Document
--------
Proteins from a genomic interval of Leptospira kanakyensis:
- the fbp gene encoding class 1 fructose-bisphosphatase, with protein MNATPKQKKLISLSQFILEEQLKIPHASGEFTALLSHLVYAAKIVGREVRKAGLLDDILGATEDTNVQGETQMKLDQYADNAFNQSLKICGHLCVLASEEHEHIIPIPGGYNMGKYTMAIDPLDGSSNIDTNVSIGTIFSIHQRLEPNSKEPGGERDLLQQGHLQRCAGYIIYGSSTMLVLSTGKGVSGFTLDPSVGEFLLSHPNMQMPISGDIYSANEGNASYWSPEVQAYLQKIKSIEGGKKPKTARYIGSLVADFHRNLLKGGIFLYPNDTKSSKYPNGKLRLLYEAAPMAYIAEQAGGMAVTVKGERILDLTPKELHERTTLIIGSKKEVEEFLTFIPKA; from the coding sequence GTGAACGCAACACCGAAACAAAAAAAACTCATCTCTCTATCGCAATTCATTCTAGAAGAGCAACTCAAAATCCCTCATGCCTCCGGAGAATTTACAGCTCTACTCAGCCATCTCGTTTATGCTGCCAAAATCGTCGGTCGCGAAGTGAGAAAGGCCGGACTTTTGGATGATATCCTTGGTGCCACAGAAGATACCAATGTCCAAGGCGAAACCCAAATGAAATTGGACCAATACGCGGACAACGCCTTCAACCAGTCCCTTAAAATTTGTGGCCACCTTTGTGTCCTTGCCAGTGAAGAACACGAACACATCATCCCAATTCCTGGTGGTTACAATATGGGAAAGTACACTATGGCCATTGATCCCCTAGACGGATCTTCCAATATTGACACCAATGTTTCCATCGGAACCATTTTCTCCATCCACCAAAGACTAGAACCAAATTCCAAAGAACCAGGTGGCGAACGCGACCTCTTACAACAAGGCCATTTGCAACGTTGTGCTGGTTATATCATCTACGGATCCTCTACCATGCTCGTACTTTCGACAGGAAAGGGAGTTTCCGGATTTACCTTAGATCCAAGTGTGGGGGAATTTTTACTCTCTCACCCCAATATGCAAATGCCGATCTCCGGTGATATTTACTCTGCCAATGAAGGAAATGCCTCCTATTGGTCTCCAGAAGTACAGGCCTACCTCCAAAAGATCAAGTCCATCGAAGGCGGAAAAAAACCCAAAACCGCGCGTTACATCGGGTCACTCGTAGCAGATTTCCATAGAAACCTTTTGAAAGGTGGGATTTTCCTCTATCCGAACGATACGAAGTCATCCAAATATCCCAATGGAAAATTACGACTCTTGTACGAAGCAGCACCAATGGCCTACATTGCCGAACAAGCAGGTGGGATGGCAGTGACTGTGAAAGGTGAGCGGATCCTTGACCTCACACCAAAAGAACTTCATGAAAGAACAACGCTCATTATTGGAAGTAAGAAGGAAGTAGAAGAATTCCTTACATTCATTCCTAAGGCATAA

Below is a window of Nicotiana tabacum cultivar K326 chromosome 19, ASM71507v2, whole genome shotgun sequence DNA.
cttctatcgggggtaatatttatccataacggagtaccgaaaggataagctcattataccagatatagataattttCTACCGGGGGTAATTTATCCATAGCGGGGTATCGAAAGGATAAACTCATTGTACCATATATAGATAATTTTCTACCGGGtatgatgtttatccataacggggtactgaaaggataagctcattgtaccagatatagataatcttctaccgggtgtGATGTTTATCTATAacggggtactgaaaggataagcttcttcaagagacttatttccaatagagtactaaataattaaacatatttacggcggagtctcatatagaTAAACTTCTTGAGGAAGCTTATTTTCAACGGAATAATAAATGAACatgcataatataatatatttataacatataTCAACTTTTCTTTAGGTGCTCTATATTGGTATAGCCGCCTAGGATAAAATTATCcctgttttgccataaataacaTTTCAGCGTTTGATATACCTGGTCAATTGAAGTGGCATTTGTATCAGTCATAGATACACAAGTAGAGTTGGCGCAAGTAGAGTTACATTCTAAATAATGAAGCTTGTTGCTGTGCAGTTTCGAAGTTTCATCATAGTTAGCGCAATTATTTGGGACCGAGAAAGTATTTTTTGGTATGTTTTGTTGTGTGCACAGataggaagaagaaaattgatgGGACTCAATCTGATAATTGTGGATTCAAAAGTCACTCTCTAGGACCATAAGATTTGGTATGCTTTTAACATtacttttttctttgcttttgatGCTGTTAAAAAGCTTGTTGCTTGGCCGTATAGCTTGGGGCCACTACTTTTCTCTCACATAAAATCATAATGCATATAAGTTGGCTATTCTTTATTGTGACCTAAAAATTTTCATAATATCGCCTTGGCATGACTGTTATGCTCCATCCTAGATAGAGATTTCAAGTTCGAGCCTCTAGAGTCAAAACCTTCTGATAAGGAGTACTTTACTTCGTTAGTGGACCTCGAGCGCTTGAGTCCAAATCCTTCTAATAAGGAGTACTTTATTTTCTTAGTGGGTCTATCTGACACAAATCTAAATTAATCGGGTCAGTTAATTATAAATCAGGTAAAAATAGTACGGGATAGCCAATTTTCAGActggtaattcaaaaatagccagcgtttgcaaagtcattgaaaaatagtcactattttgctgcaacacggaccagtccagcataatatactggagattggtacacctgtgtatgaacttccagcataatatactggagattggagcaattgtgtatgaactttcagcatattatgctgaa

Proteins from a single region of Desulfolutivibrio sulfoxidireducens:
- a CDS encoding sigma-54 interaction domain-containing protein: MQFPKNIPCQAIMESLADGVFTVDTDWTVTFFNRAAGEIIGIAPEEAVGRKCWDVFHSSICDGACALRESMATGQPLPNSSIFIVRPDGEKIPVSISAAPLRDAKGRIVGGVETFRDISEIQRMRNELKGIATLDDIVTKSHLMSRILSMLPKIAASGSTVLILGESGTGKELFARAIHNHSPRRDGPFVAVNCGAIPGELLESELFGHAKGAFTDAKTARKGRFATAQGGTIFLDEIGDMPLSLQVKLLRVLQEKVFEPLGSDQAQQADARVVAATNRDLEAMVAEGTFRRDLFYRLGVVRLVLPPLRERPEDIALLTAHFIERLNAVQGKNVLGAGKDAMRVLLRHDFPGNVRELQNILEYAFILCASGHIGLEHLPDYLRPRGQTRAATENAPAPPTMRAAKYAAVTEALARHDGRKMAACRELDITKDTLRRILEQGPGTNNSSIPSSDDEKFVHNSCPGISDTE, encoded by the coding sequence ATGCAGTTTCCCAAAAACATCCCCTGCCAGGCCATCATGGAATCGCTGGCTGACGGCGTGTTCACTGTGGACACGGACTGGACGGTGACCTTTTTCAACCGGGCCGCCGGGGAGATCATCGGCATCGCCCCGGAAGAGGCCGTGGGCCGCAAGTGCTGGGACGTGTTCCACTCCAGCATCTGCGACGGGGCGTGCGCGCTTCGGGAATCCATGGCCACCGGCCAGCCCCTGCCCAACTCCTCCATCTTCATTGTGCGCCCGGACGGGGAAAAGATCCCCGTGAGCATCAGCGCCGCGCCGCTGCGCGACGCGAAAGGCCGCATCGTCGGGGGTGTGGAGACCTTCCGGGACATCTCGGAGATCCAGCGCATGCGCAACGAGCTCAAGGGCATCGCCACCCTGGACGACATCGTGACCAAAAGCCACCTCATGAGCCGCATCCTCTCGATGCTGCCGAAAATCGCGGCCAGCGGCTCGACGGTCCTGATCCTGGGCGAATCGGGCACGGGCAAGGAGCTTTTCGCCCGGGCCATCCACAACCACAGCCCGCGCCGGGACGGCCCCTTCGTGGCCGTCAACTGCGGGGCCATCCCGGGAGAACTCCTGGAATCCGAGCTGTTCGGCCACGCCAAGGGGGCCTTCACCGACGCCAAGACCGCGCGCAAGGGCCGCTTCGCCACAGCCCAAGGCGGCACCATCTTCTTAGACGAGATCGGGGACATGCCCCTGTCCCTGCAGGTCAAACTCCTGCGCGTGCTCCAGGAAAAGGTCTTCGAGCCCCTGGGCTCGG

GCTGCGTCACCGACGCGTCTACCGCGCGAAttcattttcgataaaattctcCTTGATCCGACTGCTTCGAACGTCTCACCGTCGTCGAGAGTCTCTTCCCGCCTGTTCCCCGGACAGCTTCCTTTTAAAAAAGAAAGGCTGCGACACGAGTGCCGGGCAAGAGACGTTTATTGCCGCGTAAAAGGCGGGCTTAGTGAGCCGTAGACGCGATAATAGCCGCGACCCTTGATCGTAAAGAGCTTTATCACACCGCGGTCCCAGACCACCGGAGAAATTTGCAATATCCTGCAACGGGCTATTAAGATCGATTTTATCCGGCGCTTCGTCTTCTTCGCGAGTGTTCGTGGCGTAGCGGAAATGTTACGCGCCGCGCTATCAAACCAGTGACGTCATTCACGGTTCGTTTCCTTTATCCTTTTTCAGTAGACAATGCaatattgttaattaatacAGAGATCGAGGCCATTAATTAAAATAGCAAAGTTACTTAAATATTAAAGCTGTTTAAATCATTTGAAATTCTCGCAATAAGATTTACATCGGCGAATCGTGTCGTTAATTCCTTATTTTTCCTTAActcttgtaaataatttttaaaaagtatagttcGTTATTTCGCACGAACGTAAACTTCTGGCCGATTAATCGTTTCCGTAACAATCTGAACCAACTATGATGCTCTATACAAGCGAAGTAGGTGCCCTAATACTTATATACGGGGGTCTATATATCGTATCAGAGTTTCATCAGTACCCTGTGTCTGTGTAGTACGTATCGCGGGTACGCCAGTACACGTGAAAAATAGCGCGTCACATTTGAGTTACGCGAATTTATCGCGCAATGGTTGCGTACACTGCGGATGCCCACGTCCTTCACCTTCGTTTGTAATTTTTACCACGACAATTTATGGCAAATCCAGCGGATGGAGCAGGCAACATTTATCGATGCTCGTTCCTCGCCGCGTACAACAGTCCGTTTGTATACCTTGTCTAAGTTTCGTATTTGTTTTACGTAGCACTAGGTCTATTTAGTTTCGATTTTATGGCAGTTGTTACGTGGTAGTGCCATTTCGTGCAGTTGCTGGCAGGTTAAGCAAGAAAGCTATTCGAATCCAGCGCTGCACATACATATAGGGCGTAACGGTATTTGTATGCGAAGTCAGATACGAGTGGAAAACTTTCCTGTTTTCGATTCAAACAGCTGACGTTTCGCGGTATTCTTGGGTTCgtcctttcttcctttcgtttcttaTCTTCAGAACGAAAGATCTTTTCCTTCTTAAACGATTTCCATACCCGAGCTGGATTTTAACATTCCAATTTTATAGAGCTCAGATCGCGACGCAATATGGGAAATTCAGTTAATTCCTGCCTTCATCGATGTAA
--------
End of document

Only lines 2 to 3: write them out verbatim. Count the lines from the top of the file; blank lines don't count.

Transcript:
- the fbp gene encoding class 1 fructose-bisphosphatase, with protein MNATPKQKKLISLSQFILEEQLKIPHASGEFTALLSHLVYAAKIVGREVRKAGLLDDILGATEDTNVQGETQMKLDQYADNAFNQSLKICGHLCVLASEEHEHIIPIPGGYNMGKYTMAIDPLDGSSNIDTNVSIGTIFSIHQRLEPNSKEPGGERDLLQQGHLQRCAGYIIYGSSTMLVLSTGKGVSGFTLDPSVGEFLLSHPNMQMPISGDIYSANEGNASYWSPEVQAYLQKIKSIEGGKKPKTARYIGSLVADFHRNLLKGGIFLYPNDTKSSKYPNGKLRLLYEAAPMAYIAEQAGGMAVTVKGERILDLTPKELHERTTLIIGSKKEVEEFLTFIPKA; from the coding sequence GTGAACGCAACACCGAAACAAAAAAAACTCATCTCTCTATCGCAATTCATTCTAGAAGAGCAACTCAAAATCCCTCATGCCTCCGGAGAATTTACAGCTCTACTCAGCCATCTCGTTTATGCTGCCAAAATCGTCGGTCGCGAAGTGAGAAAGGCCGGACTTTTGGATGATATCCTTGGTGCCACAGAAGATACCAATGTCCAAGGCGAAACCCAAATGAAATTGGACCAATACGCGGACAACGCCTTCAACCAGTCCCTTAAAATTTGTGGCCACCTTTGTGTCCTTGCCAGTGAAGAACACGAACACATCATCCCAATTCCTGGTGGTTACAATATGGGAAAGTACACTATGGCCATTGATCCCCTAGACGGATCTTCCAATATTGACACCAATGTTTCCATCGGAACCATTTTCTCCATCCACCAAAGACTAGAACCAAATTCCAAAGAACCAGGTGGCGAACGCGACCTCTTACAACAAGGCCATTTGCAACGTTGTGCTGGTTATATCATCTACGGATCCTCTACCATGCTCGTACTTTCGACAGGAAAGGGAGTTTCCGGATTTACCTTAGATCCAAGTGTGGGGGAATTTTTACTCTCTCACCCCAATATGCAAATGCCGATCTCCGGTGATATTTACTCTGCCAATGAAGGAAATGCCTCCTATTGGTCTCCAGAAGTACAGGCCTACCTCCAAAAGATCAAGTCCATCGAAGGCGGAAAAAAACCCAAAACCGCGCGTTACATCGGGTCACTCGTAGCAGATTTCCATAGAAACCTTTTGAAAGGTGGGATTTTCCTCTATCCGAACGATACGAAGTCATCCAAATATCCCAATGGAAAATTACGACTCTTGTACGAAGCAGCACCAATGGCCTACATTGCCGAACAAGCAGGTGGGATGGCAGTGACTGTGAAAGGTGAGCGGATCCTTGACCTCACACCAAAAGAACTTCATGAAAGAACAACGCTCATTATTGGAAGTAAGAAGGAAGTAGAAGAATTCCTTACATTCATTCCTAAGGCATAA

Below is a window of Nicotiana tabacum cultivar K326 chromosome 19, ASM71507v2, whole genome shotgun sequence DNA.